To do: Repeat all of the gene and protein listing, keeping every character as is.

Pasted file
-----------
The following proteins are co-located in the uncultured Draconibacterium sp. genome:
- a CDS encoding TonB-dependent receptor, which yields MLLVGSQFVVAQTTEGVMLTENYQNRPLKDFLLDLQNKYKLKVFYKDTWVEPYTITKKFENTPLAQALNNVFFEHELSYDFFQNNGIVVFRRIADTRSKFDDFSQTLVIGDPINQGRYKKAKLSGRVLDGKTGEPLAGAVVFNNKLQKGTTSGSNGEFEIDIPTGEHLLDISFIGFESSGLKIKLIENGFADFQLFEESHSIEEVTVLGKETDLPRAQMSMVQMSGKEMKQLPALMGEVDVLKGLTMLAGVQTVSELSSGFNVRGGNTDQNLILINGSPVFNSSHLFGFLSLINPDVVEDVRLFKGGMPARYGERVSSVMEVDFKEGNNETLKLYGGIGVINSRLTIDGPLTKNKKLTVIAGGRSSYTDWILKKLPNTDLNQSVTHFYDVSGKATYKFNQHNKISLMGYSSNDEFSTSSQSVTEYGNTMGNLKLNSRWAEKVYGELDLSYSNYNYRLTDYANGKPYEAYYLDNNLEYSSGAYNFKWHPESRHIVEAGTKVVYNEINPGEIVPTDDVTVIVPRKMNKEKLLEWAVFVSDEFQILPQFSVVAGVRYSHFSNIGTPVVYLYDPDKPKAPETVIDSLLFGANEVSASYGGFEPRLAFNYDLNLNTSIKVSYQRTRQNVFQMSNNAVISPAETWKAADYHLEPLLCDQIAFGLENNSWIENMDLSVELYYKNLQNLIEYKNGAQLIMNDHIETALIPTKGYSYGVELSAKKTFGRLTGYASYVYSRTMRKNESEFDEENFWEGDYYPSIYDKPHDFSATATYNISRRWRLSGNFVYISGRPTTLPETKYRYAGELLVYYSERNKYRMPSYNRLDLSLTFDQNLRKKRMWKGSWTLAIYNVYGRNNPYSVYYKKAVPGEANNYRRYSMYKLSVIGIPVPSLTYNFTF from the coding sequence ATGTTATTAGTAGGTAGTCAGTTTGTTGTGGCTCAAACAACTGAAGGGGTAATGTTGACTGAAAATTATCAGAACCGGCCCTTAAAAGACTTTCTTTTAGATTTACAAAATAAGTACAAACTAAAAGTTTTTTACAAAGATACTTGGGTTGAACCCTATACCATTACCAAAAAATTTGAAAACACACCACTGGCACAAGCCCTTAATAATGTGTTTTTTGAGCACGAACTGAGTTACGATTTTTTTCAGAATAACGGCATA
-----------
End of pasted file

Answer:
The following proteins are co-located in the uncultured Draconibacterium sp. genome:
- a CDS encoding TonB-dependent receptor, which yields MLLVGSQFVVAQTTEGVMLTENYQNRPLKDFLLDLQNKYKLKVFYKDTWVEPYTITKKFENTPLAQALNNVFFEHELSYDFFQNNGIVVFRRIADTRSKFDDFSQTLVIGDPINQGRYKKAKLSGRVLDGKTGEPLAGAVVFNNKLQKGTTSGSNGEFEIDIPTGEHLLDISFIGFESSGLKIKLIENGFADFQLFEESHSIEEVTVLGKETDLPRAQMSMVQMSGKEMKQLPALMGEVDVLKGLTMLAGVQTVSELSSGFNVRGGNTDQNLILINGSPVFNSSHLFGFLSLINPDVVEDVRLFKGGMPARYGERVSSVMEVDFKEGNNETLKLYGGIGVINSRLTIDGPLTKNKKLTVIAGGRSSYTDWILKKLPNTDLNQSVTHFYDVSGKATYKFNQHNKISLMGYSSNDEFSTSSQSVTEYGNTMGNLKLNSRWAEKVYGELDLSYSNYNYRLTDYANGKPYEAYYLDNNLEYSSGAYNFKWHPESRHIVEAGTKVVYNEINPGEIVPTDDVTVIVPRKMNKEKLLEWAVFVSDEFQILPQFSVVAGVRYSHFSNIGTPVVYLYDPDKPKAPETVIDSLLFGANEVSASYGGFEPRLAFNYDLNLNTSIKVSYQRTRQNVFQMSNNAVISPAETWKAADYHLEPLLCDQIAFGLENNSWIENMDLSVELYYKNLQNLIEYKNGAQLIMNDHIETALIPTKGYSYGVELSAKKTFGRLTGYASYVYSRTMRKNESEFDEENFWEGDYYPSIYDKPHDFSATATYNISRRWRLSGNFVYISGRPTTLPETKYRYAGELLVYYSERNKYRMPSYNRLDLSLTFDQNLRKKRMWKGSWTLAIYNVYGRNNPYSVYYKKAVPGEANNYRRYSMYKLSVIGIPVPSLTYNFTF from the coding sequence ATGTTATTAGTAGGTAGTCAGTTTGTTGTGGCTCAAACAACTGAAGGGGTAATGTTGACTGAAAATTATCAGAACCGGCCCTTAAAAGACTTTCTTTTAGATTTACAAAATAAGTACAAACTAAAAGTTTTTTACAAAGATACTTGGGTTGAACCCTATACCATTACCAAAAAATTTGAAAACACACCACTGGCACAAGCCCTTAATAATGTGTTTTTTGAGCACGAACTGAGTTACGATTTTTTTCAGAATAACGGCATA